Both pretty obvious. So - what are some of yours?



Yes, Insanely Great

I’m sitting with a Macbook Air on my lap. My iPad is close by, as is my son’s iPod Touch, and my iPhone. The latter is no surprise. I have my iPhone with me at all times. Unless I’m actually in the shower, then if I’m awake it’s within a yard of me at the most. I make or receive hardly any phone calls. The device isn’t about communicating, at least not for me. It’s far bigger than that. It enshrines my entire life – my attempts to organize myself, my fascination with the English language and attempts to learn others, stuff about the countries I’m living in or wish to visit, my news about the world, the music I listen to, the photos I take...

But you know the score. You’ve probably got an iPhone too (though you may not own over two thousand apps). The iPhone is a very recent love affair and  obsession, however, if you’re a long-term Apple diehard. I wrote my first short story by hand back in 1987. After that, from the second story onwards, every single thing I’ve written has been on a Mac. My father scored a Mac Plus on an academic subsidy, and it ended up under my control almost immediately (he knew I’d started to harbor ambitions to write, and quietly let me have the thing, with the subtle kindness that’s always been his hallmark). That was back in the days when you could put the entire OS, a word processor and your files on a single 400k disk. The first Mac I encountered was running, I believe, System 4.2 – I certainly recall System 5 coming in, and being a big deal. I kept using the machine at home to write stories, and then, when the company where I worked as a day job decided to bring the magazine they produced in-house, I convinced them to do it on a Mac, in the face of spirited and bitter resistance from the deputy director, who wanted to do it on some piece of crap called 3b2 (which quickly vanished without trace). Since then, in two decades, I don't think a day has gone by when I haven't used one.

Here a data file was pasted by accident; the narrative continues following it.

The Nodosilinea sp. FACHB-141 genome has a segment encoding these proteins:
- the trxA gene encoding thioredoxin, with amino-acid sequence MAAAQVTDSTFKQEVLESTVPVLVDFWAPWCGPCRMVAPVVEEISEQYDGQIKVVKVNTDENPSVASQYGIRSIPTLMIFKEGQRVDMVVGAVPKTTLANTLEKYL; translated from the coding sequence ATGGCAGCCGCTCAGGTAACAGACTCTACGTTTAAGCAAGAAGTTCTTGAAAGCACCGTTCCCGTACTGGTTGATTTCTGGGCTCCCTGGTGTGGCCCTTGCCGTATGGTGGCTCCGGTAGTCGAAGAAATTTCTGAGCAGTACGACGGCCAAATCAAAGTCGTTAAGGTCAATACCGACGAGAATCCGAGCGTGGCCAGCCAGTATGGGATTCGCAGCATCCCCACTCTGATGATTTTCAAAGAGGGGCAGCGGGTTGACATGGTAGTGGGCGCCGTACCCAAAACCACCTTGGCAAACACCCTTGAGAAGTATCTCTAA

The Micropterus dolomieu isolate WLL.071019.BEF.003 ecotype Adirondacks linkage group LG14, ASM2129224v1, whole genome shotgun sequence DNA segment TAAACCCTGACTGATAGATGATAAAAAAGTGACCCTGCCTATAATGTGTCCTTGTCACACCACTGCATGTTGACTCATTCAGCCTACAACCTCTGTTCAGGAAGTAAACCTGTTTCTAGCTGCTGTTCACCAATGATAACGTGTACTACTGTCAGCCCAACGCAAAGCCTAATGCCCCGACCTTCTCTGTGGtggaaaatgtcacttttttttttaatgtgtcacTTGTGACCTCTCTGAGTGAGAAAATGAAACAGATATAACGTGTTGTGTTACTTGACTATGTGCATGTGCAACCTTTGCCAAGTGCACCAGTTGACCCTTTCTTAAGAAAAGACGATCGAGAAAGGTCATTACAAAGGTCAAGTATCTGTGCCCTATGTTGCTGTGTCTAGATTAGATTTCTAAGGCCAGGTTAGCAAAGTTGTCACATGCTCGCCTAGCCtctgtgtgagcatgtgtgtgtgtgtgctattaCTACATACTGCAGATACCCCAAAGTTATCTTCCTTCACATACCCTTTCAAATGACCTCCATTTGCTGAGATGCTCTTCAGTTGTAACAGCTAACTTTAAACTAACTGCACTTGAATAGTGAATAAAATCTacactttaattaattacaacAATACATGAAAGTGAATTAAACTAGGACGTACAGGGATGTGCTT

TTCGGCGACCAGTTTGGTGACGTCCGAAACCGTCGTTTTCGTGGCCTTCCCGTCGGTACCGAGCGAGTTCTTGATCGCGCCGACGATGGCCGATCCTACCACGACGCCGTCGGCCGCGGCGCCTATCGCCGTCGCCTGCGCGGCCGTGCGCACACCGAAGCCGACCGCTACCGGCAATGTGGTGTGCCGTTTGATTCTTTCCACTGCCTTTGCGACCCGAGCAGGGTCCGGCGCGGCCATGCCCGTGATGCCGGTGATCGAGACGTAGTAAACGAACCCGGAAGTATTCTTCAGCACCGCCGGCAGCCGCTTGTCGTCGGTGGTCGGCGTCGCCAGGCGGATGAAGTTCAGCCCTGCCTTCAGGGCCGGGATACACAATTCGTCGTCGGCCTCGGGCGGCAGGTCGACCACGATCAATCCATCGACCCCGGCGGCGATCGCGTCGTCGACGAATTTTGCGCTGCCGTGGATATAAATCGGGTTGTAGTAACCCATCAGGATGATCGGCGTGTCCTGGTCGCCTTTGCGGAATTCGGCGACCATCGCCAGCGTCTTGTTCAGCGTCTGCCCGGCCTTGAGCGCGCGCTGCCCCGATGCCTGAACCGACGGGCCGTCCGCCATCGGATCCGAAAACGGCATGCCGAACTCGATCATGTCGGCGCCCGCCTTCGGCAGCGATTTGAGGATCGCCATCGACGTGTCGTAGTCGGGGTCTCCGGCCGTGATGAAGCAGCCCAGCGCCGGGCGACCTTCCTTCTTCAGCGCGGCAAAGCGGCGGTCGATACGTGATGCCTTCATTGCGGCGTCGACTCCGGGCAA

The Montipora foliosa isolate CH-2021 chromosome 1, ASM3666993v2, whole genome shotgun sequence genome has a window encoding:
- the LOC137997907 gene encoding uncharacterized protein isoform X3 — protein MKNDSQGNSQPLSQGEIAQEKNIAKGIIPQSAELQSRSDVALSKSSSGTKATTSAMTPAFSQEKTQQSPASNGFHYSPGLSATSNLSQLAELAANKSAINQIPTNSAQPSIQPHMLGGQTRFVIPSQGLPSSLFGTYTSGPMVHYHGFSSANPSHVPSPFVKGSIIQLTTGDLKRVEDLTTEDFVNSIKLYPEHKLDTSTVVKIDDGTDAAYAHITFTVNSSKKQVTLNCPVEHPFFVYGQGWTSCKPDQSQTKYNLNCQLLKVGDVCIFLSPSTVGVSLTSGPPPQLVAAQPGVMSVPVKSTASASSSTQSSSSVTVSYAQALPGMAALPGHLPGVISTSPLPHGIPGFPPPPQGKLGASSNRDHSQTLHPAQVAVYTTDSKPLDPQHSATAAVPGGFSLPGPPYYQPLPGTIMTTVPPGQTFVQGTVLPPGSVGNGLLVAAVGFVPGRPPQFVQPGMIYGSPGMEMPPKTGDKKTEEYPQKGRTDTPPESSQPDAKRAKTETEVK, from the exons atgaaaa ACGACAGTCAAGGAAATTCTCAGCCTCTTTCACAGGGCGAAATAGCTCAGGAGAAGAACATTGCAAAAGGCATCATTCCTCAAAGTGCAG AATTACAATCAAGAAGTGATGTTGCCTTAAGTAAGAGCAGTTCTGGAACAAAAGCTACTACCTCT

I spent a number of years supporting myself as a half-assed designer, coasting solely on the fact that few people realized how easy the Mac made tasks that had previously been hard and time-consuming. I did colour work on a greyscale screen – that's all there was. I used Photoshop and Quark when they didn’t have numbers after them, when you’d set the former to do a simple Gaussian blur on a small image, go off for lunch, and find it had still barely started on your return. I scammed typefaces from setting bureaus. I sent off for shareware disks from America – the mecca of all things Mac. I went on a comedy tour of US universities immediately after college, and the most exciting thing that happened was at Harvard when I managed to score a disk with some new sounds for SoundMaster. I spent hours and hours using ResEdit to hack the system, including trying to allocate individual icons to folder when it was all in black and white (and it was actually impossible, it turned out). When I side-stepped and started to screenwrite for a living instead, it was on a Mac. I wrote my first novel on it (and all subsequent ones). I even wrote a story on a Newton, for God's sake. I rediscovered how much I like music through the iPod – early-adopting, as always, from the very first one. I like to think I have personally funded the research and development of at least one tiny Apple innovation, down the years.